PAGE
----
Retinoid-related orphan receptor α (RORα) is a transcription factor that is enriched in cerebellar Purkinje cells and functionally involved in normal Purkinje cell development (Chen et al., 2013). RORα is critical for the retraction of transient Purkinje cell dendrites, facilitating development of the mature dendritic tree (Chen et al., 2013). Deletion of RORα from adult Purkinje cells resulted in regression of immature characteristics such as innervation from multiple functional climbing fibers and invasion of parallel fiber synaptic space (Chen et al., 2013). One of the first animal models of human ataxia, the staggerer mutant mouse, was later found to lack functional RORα (Hamilton et al., 1996). AAV-mediated knock down of RORα also lead to degeneration of Purkinje cell layer alignment, dendritic atrophy and ataxia (Yasui et al., 2020), suggesting that loss of RORα function may be involved in SCA disease phenotypes.
Examination of transgenic mouse models that express pathogenic forms of ATXN1 highlighted the critical role of RORα in cerebellar development. SCA1 transgenic mice display reduced expression of RORα and reduced expression of genes regulated by RORα (Serra et al., 2006). Furthermore, SCA1 transgenic mice share phenotypic overlap with staggerer mice (Crespo-Barreto et al., 2010), suggesting loss of RORα function in SCA1. Interestingly, the phenotypic similarities between SCA1 mice and staggerer mice are not shared with transgenic SCA7 mice, suggesting the transcriptional changes are not caused from polyQ expansion or cerebellar dysfunction, but more likely due to a specific interaction between ATXN1 and RORα (Crespo-Barreto et al., 2010). In their study, Serra et al. (2004) found that four genes regulated by RORα, ITPR1, SLC1A6, PCP4(L7) and PCP4, were found to be downregulated in the cerebella of both SCA1-82Q mice and stagger mice. Interestingly, mice expressing a non-pathogenic form of ataxin-1 containing 82 glutamine repeats were found to express similar levels of these genes and RORα to wild type mice (Serra et al., 2006), suggesting loss of RORα function can be attributed to the pathogenicity of expanded, mutant ataxin-1. Delayed expression of mutant ataxin-1 until maturation attenuated Purkinje cell susceptibility to neurodegeneration, turning off expression of ATXN1 resulted in a restoration of RORα expression (Serra et al., 2006). Hence, ATXN1 interacts with RORα to supress expression of RORα-regulated genes that are critical to Purkinje cell development.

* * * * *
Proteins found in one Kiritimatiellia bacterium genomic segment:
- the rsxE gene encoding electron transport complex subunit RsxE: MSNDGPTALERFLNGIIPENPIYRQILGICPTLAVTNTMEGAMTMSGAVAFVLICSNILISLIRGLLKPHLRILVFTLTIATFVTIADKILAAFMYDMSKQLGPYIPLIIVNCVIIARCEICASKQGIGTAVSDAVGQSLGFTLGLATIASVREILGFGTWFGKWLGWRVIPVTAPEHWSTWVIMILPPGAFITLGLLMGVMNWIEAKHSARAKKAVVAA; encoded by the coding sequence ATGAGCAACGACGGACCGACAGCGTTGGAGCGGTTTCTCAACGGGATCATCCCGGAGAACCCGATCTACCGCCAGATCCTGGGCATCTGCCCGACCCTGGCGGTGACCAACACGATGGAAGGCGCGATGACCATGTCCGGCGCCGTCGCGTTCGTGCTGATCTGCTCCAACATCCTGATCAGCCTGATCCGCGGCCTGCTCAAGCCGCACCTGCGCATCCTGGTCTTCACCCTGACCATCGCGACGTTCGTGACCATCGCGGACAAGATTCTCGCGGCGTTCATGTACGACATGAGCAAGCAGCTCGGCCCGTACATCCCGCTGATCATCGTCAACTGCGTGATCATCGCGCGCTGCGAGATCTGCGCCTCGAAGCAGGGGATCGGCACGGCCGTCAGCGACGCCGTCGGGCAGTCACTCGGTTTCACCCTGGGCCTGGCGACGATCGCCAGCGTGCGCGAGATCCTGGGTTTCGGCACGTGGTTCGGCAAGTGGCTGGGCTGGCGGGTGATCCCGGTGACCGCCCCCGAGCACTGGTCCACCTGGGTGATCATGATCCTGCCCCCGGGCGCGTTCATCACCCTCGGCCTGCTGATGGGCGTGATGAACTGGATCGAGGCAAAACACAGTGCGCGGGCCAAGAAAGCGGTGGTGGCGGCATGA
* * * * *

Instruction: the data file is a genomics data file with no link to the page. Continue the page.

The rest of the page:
In line with findings from staggerer mice and SCA1 mice, transgenic models of SCA3 also display reduced expression of RORα (Konno et al., 2014). Whilst the ataxin-1 protein is found to directly interact with RORα and forming protein complexes (Serra et al., 2006), the ataxin-3 protein does not directly bind with RORα (Watanave et al., 2019), suggesting divergent underlying pathogenic mechanisms.